There are so many reasons to consider on-demand manufacturing for your own brand and I’m going to go through some of those reasons in more detail now. Even if you already think you have your manufacturing set up, listen with an open mind. Because you may find on-demand manufacturing to be really appealing and you’ll want some reasons to help negotiate with your factory to work with you in this way.
Alright, so reason #1 to consider on-demand manufacturing once you’ve launched your brand and want to continue selling is that it doesn’t require you to hold inventory.
This is a huge benefit. One of the most common questions that I get from my Factory45 entrepreneurs when they’re about to start production is, “But Shannon, how do I plan for inventory after my first production run?” How much extra do I produce? How many of each size do I need to order?
And with on-demand manufacturing, you don’t have to make those decisions — it’s a huge weight off to only produce what is actually ordered and paid for by your customer.
What this also means is that less capital is needed all at once. That’s reason #2. The typical fashion model requires you to have at least $10K-20K to continue placing orders with your factory on a bi-monthly or quarterly basis. With on-demand manufacturing, you don’t need a bulk influx of cash to continue production because your customer is paying for it in advance.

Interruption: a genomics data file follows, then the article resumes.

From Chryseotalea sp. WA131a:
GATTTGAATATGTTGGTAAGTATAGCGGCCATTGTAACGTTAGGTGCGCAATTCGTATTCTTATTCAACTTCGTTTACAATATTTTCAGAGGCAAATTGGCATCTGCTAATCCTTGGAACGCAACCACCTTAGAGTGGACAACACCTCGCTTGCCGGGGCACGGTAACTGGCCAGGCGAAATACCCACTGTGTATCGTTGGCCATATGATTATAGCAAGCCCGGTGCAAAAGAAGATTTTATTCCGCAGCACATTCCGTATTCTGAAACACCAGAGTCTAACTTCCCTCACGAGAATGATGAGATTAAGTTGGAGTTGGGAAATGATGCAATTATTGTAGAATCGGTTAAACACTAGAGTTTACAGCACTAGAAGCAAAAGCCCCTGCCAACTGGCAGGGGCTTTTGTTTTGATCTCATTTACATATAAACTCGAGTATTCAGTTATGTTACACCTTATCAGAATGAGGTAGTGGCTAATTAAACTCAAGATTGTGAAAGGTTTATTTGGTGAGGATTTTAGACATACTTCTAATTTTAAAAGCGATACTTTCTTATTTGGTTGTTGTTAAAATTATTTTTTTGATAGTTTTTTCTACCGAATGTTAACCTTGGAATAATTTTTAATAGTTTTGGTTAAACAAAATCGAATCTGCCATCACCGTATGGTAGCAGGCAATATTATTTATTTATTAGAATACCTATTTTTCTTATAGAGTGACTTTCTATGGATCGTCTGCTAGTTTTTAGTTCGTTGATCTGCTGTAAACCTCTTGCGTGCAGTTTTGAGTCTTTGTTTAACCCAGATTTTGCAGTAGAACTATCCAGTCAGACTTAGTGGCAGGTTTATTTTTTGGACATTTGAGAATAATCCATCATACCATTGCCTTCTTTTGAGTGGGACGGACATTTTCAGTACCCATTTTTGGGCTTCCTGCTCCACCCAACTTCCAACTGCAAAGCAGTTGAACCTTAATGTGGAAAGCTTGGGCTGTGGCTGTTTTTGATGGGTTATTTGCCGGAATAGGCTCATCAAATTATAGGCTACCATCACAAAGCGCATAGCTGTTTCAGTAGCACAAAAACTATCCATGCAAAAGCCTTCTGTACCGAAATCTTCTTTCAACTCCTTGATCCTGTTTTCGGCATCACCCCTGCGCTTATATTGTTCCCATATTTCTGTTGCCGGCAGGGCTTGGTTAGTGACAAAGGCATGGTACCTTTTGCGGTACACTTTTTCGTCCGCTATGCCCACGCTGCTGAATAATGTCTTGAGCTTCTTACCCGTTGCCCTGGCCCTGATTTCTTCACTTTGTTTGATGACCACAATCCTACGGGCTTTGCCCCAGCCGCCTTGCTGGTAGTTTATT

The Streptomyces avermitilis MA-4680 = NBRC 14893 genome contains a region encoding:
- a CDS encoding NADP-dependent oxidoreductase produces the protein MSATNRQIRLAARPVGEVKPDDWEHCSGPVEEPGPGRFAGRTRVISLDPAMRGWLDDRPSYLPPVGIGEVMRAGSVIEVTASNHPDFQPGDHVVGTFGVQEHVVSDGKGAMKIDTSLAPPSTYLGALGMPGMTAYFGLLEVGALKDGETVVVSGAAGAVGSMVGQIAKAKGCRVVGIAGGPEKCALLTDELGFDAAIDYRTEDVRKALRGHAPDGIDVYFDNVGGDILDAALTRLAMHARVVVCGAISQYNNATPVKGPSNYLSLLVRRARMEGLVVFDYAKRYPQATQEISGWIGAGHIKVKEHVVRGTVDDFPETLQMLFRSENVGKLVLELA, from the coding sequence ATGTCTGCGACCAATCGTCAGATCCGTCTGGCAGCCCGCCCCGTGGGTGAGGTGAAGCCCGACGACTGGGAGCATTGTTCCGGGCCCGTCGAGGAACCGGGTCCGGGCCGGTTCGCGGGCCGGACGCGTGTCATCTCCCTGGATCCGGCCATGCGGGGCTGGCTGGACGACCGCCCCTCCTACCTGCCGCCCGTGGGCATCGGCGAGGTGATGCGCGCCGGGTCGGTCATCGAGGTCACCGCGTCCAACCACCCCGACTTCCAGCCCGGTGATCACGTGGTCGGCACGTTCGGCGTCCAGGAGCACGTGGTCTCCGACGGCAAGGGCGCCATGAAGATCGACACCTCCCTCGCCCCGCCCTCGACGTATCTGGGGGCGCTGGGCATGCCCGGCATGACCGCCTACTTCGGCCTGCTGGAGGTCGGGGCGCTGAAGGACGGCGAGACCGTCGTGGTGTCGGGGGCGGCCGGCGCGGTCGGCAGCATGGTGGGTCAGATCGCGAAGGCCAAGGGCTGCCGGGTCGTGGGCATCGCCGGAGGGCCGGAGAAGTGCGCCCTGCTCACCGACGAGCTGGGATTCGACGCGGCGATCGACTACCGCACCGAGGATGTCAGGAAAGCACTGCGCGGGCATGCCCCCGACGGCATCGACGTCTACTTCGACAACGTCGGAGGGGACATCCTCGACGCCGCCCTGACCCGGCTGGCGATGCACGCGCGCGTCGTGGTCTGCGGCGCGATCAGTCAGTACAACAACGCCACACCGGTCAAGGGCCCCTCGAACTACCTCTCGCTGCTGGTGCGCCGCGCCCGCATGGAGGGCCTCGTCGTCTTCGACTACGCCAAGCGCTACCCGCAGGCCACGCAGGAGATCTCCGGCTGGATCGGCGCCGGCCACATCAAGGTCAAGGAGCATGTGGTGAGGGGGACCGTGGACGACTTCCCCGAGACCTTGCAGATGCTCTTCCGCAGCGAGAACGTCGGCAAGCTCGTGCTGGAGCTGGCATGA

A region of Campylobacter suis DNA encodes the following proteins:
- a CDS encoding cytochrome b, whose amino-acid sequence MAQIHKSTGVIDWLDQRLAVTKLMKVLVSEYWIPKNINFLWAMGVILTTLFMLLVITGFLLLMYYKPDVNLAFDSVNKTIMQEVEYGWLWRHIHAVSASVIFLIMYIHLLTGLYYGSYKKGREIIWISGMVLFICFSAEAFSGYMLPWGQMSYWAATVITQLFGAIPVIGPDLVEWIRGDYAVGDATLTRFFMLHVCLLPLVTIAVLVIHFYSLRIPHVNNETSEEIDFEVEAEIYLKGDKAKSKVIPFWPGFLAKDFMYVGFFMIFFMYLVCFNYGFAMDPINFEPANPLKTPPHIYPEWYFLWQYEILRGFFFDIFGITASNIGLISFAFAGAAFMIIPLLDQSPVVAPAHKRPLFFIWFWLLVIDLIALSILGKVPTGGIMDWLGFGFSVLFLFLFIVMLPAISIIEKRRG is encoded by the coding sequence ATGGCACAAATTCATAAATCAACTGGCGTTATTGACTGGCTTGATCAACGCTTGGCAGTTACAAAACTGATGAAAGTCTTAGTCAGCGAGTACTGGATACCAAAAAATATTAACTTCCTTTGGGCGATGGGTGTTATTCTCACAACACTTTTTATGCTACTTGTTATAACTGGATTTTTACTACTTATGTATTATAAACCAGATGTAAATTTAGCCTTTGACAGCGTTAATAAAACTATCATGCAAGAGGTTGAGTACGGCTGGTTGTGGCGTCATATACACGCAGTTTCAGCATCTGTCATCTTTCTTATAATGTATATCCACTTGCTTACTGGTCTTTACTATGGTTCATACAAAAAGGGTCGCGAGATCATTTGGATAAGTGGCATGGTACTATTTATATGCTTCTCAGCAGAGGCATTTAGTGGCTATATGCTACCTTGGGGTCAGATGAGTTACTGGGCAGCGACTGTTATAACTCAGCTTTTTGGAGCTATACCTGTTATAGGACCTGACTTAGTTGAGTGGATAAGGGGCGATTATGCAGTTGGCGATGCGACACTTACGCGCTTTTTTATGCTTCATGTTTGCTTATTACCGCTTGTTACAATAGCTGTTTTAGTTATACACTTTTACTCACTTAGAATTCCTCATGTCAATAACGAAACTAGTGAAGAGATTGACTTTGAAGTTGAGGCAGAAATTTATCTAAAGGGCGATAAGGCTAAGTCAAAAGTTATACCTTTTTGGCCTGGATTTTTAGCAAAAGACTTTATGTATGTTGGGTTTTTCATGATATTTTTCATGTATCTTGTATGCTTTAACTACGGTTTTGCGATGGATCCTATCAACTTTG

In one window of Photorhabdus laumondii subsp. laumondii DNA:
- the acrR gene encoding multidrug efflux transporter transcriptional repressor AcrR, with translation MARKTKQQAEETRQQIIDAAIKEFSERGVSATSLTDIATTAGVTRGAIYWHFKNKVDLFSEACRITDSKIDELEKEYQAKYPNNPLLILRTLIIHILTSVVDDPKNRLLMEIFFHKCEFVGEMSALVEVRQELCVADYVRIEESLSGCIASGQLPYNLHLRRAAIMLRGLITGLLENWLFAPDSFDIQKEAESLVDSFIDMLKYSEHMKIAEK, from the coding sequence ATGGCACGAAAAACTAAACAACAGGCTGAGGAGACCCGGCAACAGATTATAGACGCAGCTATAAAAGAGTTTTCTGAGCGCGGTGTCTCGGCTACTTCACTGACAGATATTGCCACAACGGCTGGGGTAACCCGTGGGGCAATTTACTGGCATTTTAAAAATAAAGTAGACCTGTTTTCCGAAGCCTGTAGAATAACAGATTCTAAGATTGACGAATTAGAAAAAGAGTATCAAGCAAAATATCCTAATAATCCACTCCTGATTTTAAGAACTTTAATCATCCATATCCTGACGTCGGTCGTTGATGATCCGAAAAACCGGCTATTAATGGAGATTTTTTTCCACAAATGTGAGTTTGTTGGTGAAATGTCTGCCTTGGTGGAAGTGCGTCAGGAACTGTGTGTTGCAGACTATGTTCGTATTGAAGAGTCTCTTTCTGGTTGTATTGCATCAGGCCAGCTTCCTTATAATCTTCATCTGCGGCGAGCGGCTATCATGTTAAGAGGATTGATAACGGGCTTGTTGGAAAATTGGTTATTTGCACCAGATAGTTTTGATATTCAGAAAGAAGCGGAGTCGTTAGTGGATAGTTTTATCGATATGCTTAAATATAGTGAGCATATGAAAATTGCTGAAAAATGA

And then of course, reason #3, when it comes to being more sustainable for the planet, on-demand manufacturing reduces waste. You’re not creating designs that don’t sell, you’re not holding a warehouse of inventory that’s just sitting unsold. And you’re able to test the designs that your customers actually want before making anything.
Sounds pretty good, right? So just as a quick review, three of the main benefits of on-demand manufacturing are: no inventory, less capital needed upfront and less fashion waste produced. Especially when you’re a startup brand — you may have an initial pre-sale of bulk orders (which is what I recommend and I’ll talk about on another live show) but then this on-demand manufacturing model is a great option for continuing to sell after your initial launch.
As with most things in life, this model isn’t perfect. There are a few things to be aware of if you do try to pursue this as a business model and the first one is that there aren’t a ton of factories that have bought into the idea. We’ve seen a few here in the U.S. who are open to operating in this way, one of them closed down unfortunately during the pandemic, but the model is starting to be adopted in other facilities. This is also where building a relationship with your factory is so, so important and if you know me then you know that this is something I harp on relentlessly. This industry is all about building relationships and when you build reciprocated relationships it opens the doors for negotiation.